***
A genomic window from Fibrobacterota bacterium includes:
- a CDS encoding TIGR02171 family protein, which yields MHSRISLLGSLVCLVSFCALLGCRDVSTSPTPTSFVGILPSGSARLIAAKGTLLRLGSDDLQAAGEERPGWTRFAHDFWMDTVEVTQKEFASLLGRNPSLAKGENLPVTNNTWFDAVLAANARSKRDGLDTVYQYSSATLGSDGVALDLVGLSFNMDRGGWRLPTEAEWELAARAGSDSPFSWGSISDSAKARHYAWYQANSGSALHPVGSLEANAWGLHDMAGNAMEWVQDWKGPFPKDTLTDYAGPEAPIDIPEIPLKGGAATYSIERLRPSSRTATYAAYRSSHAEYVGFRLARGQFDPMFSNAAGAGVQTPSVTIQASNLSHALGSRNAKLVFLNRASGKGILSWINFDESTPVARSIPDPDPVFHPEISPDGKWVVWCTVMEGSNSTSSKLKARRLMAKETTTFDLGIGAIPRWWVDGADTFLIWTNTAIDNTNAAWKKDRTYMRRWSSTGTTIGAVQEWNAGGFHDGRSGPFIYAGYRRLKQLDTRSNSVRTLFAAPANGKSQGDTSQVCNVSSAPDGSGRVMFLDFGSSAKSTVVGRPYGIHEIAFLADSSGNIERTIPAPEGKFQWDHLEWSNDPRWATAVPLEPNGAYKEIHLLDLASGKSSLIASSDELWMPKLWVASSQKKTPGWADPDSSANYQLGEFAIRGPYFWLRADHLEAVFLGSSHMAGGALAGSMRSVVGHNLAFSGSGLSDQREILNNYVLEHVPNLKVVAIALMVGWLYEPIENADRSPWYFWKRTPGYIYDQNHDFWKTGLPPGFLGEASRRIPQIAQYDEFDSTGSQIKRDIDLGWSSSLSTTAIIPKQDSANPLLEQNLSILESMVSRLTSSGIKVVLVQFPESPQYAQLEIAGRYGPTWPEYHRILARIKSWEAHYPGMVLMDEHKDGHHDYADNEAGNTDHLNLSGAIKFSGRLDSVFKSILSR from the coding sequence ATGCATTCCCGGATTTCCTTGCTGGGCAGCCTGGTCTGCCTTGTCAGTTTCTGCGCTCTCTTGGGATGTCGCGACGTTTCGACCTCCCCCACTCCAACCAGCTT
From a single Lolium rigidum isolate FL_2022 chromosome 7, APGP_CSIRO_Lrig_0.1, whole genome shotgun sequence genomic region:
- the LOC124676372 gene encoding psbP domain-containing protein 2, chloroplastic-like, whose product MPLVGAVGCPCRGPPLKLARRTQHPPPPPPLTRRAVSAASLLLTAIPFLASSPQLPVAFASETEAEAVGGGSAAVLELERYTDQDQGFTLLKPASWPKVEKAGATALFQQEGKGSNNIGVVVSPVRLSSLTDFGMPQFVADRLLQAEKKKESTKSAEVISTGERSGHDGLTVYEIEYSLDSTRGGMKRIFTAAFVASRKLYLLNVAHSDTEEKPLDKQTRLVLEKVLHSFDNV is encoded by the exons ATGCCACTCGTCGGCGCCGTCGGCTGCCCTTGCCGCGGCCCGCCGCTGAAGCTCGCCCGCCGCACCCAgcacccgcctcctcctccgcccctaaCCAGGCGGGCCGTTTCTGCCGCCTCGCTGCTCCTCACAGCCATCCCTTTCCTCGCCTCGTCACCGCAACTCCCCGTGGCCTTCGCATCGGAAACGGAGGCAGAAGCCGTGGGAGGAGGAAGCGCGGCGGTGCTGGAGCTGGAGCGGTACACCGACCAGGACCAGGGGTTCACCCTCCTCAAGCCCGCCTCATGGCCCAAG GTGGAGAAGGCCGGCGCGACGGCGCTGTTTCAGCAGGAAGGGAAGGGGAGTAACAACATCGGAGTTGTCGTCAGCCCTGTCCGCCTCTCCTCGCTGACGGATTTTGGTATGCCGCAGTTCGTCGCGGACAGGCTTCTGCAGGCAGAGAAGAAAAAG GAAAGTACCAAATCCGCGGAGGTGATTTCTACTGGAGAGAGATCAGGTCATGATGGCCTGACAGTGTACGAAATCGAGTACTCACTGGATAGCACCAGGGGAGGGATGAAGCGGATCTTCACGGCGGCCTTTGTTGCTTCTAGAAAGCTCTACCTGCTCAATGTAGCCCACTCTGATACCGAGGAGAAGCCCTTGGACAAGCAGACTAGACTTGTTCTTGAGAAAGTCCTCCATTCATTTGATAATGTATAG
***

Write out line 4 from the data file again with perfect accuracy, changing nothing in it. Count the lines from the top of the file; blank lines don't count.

- the LOC124676372 gene encoding psbP domain-containing protein 2, chloroplastic-like, whose product MPLVGAVGCPCRGPPLKLARRTQHPPPPPPLTRRAVSAASLLLTAIPFLASSPQLPVAFASETEAEAVGGGSAAVLELERYTDQDQGFTLLKPASWPKVEKAGATALFQQEGKGSNNIGVVVSPVRLSSLTDFGMPQFVADRLLQAEKKKESTKSAEVISTGERSGHDGLTVYEIEYSLDSTRGGMKRIFTAAFVASRKLYLLNVAHSDTEEKPLDKQTRLVLEKVLHSFDNV is encoded by the exons ATGCCACTCGTCGGCGCCGTCGGCTGCCCTTGCCGCGGCCCGCCGCTGAAGCTCGCCCGCCGCACCCAgcacccgcctcctcctccgcccctaaCCAGGCGGGCCGTTTCTGCCGCCTCGCTGCTCCTCACAGCCATCCCTTTCCTCGCCTCGTCACCGCAACTCCCCGTGGCCTTCGCATCGGAAACGGAGGCAGAAGCCGTGGGAGGAGGAAGCGCGGCGGTGCTGGAGCTGGAGCGGTACACCGACCAGGACCAGGGGTTCACCCTCCTCAAGCCCGCCTCATGGCCCAAG GTGGAGAAGGCCGGCGCGACGGCGCTGTTTCAGCAGGAAGGGAAGGGGAGTAACAACATCGGAGTTGTCGTCAGCCCTGTCCGCCTCTCCTCGCTGACGGATTTTGGTATGCCGCAGTTCGTCGCGGACAGGCTTCTGCAGGCAGAGAAGAAAAAG GAAAGTACCAAATCCGCGGAGGTGATTTCTACTGGAGAGAGATCAGGTCATGATGGCCTGACAGTGTACGAAATCGAGTACTCACTGGATAGCACCAGGGGAGGGATGAAGCGGATCTTCACGGCGGCCTTTGTTGCTTCTAGAAAGCTCTACCTGCTCAATGTAGCCCACTCTGATACCGAGGAGAAGCCCTTGGACAAGCAGACTAGACTTGTTCTTGAGAAAGTCCTCCATTCATTTGATAATGTATAG